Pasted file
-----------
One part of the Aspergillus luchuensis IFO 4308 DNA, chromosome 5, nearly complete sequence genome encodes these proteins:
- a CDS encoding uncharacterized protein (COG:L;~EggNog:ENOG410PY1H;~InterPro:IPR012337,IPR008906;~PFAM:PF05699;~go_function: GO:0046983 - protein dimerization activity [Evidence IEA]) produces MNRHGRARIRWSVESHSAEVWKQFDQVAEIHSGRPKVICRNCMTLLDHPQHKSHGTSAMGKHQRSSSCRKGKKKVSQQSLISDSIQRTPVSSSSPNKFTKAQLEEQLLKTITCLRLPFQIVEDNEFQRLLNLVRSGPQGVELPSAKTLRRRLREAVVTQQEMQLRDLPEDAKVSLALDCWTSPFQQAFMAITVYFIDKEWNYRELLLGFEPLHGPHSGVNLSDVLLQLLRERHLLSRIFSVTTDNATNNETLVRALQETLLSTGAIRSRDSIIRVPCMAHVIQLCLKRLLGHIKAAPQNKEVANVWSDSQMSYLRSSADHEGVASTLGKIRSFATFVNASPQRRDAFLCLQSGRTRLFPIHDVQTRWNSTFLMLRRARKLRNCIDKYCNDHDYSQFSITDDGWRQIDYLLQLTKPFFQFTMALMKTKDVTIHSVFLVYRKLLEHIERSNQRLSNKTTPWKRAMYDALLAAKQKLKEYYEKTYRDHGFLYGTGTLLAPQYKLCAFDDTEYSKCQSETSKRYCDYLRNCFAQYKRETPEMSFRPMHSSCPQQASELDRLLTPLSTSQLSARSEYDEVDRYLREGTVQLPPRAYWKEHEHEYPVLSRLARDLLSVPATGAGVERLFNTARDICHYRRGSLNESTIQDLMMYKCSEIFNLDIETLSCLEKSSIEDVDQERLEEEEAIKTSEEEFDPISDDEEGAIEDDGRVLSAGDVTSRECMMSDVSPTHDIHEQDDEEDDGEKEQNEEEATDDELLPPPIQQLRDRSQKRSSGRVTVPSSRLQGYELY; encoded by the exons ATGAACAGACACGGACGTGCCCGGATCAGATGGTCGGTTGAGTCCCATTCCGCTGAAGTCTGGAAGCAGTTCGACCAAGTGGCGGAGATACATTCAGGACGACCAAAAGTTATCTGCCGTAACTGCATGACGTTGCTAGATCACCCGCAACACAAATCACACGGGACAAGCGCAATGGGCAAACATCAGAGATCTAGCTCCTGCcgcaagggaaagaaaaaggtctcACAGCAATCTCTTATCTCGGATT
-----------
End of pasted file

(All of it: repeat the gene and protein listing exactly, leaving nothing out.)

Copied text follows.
One part of the Aspergillus luchuensis IFO 4308 DNA, chromosome 5, nearly complete sequence genome encodes these proteins:
- a CDS encoding uncharacterized protein (COG:L;~EggNog:ENOG410PY1H;~InterPro:IPR012337,IPR008906;~PFAM:PF05699;~go_function: GO:0046983 - protein dimerization activity [Evidence IEA]) produces MNRHGRARIRWSVESHSAEVWKQFDQVAEIHSGRPKVICRNCMTLLDHPQHKSHGTSAMGKHQRSSSCRKGKKKVSQQSLISDSIQRTPVSSSSPNKFTKAQLEEQLLKTITCLRLPFQIVEDNEFQRLLNLVRSGPQGVELPSAKTLRRRLREAVVTQQEMQLRDLPEDAKVSLALDCWTSPFQQAFMAITVYFIDKEWNYRELLLGFEPLHGPHSGVNLSDVLLQLLRERHLLSRIFSVTTDNATNNETLVRALQETLLSTGAIRSRDSIIRVPCMAHVIQLCLKRLLGHIKAAPQNKEVANVWSDSQMSYLRSSADHEGVASTLGKIRSFATFVNASPQRRDAFLCLQSGRTRLFPIHDVQTRWNSTFLMLRRARKLRNCIDKYCNDHDYSQFSITDDGWRQIDYLLQLTKPFFQFTMALMKTKDVTIHSVFLVYRKLLEHIERSNQRLSNKTTPWKRAMYDALLAAKQKLKEYYEKTYRDHGFLYGTGTLLAPQYKLCAFDDTEYSKCQSETSKRYCDYLRNCFAQYKRETPEMSFRPMHSSCPQQASELDRLLTPLSTSQLSARSEYDEVDRYLREGTVQLPPRAYWKEHEHEYPVLSRLARDLLSVPATGAGVERLFNTARDICHYRRGSLNESTIQDLMMYKCSEIFNLDIETLSCLEKSSIEDVDQERLEEEEAIKTSEEEFDPISDDEEGAIEDDGRVLSAGDVTSRECMMSDVSPTHDIHEQDDEEDDGEKEQNEEEATDDELLPPPIQQLRDRSQKRSSGRVTVPSSRLQGYELY; encoded by the exons ATGAACAGACACGGACGTGCCCGGATCAGATGGTCGGTTGAGTCCCATTCCGCTGAAGTCTGGAAGCAGTTCGACCAAGTGGCGGAGATACATTCAGGACGACCAAAAGTTATCTGCCGTAACTGCATGACGTTGCTAGATCACCCGCAACACAAATCACACGGGACAAGCGCAATGGGCAAACATCAGAGATCTAGCTCCTGCcgcaagggaaagaaaaaggtctcACAGCAATCTCTTATCTCGGATT